How many points are there on the globe where by walking one mile south, one mile east and one mile north you reach the place where you started.

The answer is “many points”. The set of such points is given as {North pole, special circle}.

You are given a list of n numbers from 1 to n-1, with one of the numbers repeated. Devise a method to determine which number is repeated.

The sum of the numbers 1 to n-1 is (n)(n-1)/2. Add the numbers on the list, and subtract (n)(n-1)/2. The result is the number that has been repeated.

You have 5 jars of pills. Each pill weighs 10 gram, except for contaminated pills contained in one jar, where each pill weighs 9 gm. Given a scale, how could you tell which jar had the contaminated pills in just one measurement?

Take one pill from first, two from second, three from third and so on. Total pills are n(n+1)/2 and should weigh 10n(n+1)/2. If it weighs x gm less than that then the x’th jar is contaminated, since we took x pills from that jar which weighed 1 gm less.

You have 12 balls. All of them are identical except one, which is either heavier or lighter than the rest – it is either hollow while the rest are solid, or solid while the rest are hollow. You have a simple two-armed scale, and are permitted three weighings. Can you identify the odd ball, and determine whether it is hollow or solid.

Let the balls be numbered 1 to 12. Firstly, put 1-4 on one side and 5-8 on other side. If both are equal then one of 9-12 is odd. Then second try, weigh 9-10 vs 1-2, if equal, one of 11-12 is bad, else 9-10 is bad. Testing which one is bad can be done by (third try) weighing 11 or 9, respectively, with good ball 1. It also gives whether the odd ball is heavy or light.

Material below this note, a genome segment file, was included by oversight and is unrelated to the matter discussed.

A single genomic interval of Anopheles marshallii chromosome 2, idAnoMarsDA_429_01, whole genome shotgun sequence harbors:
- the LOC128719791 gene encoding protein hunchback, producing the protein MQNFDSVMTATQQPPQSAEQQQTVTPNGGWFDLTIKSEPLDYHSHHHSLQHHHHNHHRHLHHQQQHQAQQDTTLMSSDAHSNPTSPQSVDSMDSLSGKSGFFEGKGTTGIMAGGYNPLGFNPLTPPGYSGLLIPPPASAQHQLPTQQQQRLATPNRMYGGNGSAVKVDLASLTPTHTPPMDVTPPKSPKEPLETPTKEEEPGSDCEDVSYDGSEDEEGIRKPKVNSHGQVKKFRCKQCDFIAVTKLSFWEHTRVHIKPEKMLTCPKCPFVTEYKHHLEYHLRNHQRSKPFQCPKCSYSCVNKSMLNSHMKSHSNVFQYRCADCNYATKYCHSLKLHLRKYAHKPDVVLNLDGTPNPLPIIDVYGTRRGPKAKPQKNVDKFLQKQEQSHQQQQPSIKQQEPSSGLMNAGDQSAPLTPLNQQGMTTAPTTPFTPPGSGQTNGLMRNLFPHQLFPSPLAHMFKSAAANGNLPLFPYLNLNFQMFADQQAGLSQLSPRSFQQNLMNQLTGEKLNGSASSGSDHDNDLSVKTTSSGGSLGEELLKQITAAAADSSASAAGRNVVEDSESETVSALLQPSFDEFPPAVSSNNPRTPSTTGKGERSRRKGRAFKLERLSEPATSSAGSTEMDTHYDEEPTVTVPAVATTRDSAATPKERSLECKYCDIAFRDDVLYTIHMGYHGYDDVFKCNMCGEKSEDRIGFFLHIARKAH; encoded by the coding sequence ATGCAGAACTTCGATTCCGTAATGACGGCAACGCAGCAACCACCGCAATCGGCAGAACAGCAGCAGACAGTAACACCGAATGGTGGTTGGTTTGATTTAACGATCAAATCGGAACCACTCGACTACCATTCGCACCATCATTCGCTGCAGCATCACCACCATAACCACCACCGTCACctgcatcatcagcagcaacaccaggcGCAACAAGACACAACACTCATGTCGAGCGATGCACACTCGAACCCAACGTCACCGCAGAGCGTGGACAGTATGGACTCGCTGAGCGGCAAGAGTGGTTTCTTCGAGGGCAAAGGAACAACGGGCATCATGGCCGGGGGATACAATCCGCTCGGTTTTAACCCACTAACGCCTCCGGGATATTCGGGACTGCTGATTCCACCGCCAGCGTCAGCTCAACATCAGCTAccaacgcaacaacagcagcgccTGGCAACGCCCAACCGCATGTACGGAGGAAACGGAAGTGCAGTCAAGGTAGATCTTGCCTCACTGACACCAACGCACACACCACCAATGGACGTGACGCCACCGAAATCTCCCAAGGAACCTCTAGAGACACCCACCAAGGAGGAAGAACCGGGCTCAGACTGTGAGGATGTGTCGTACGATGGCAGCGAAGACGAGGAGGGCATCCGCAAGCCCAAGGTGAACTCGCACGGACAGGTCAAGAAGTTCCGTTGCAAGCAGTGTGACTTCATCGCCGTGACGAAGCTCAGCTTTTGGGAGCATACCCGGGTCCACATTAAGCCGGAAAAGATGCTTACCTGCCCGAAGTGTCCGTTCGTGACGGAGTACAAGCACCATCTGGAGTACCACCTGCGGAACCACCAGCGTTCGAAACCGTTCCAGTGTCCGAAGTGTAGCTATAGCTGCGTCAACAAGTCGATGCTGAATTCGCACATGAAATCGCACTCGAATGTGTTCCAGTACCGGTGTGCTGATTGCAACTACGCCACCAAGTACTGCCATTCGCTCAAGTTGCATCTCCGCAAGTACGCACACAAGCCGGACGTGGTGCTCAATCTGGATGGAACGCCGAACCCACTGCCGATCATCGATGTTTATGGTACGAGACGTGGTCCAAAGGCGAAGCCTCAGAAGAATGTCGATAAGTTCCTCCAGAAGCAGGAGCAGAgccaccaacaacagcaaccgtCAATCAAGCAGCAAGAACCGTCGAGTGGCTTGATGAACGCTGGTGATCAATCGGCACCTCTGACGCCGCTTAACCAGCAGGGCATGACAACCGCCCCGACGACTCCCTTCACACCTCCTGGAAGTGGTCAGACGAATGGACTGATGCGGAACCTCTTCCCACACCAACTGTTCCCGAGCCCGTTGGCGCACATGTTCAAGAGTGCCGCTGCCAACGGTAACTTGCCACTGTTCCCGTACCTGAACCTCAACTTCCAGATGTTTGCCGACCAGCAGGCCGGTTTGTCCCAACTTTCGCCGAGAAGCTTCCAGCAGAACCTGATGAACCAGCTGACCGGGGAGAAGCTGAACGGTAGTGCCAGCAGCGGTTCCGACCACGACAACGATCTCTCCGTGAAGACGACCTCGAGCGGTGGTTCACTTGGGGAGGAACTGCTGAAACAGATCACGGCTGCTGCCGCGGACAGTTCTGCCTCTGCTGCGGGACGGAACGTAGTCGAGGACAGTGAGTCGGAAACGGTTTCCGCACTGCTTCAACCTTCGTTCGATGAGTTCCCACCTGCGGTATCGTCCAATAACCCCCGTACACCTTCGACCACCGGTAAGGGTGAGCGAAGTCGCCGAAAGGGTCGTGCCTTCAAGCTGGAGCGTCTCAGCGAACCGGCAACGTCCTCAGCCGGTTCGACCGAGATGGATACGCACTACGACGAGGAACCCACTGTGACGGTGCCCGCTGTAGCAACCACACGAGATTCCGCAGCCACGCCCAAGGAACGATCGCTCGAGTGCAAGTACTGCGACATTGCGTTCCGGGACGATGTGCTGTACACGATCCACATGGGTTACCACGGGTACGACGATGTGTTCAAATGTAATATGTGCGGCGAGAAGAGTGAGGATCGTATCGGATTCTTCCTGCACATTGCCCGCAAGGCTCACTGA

Write, efficient code for extracting unique elements from a sorted list of array. e.g. (1, 1, 3, 3, 3, 5, 5, 5, 9, 9, 9, 9) -> (1, 3, 5, 9).

```int main()
{
int a={1, 2, 4, 4, 7, 8, 9, 14, 14, 20};
int i;
for (i = 0;i<9;i++)
{
if (a[i] != a[i+1])
printf("%d\n",a[i]);
}
return 0;
}
```
` `

Write an algorithm to detect loop in a linked list.

You are presented with a linked list, which may have a “loop” in it. That is, an element of the linked list may incorrectly point to a previously encountered element, which can cause an infinite loop when traversing the list. Devise an algorithm to detect whether a loop exists in a linked list. How does your answer change if you cannot change the structure of the list elements?

One possible answer is to add a flag to each element of the list. You could then traverse the list, starting at the head and tagging each element as you encounter it. If you ever encountered an element that was already tagged, you would know that you had already visited it and that there existed a loop in the linked list. What if you are not allowed to alter the structure of the elements of the linked list? The following algorithm will find the loop:

2. Set ptr1 and ptr2 to the head of the linked list.
3. Traverse the linked list with ptr1 moving twice as fast as ptr2 (for every two elements that ptr1 advances within the list, advance ptr2 by one element).
4. Stop when ptr1 reaches the end of the list, or when ptr1 = ptr2.
5. If ptr1 and ptr2 are ever equal, then there must be a loop in the linked list. If the linked list has no loops, ptr1 should reach the end of the linked list ahead of ptr2.

There are 4 men who want to cross a bridge. They all begin on the same side. You have 17 minutes to get all of them across to the other side. It is night. There is one flashlight. A maximum of two people can cross at one time. Any party who crosses, either 1 or 2 people, must have the flashlight with them. The flashlight must be walked back and forth, it cannot be thrown, etc. Each man walks at a different speed. A pair must walk together at the rate of the slower mans pace.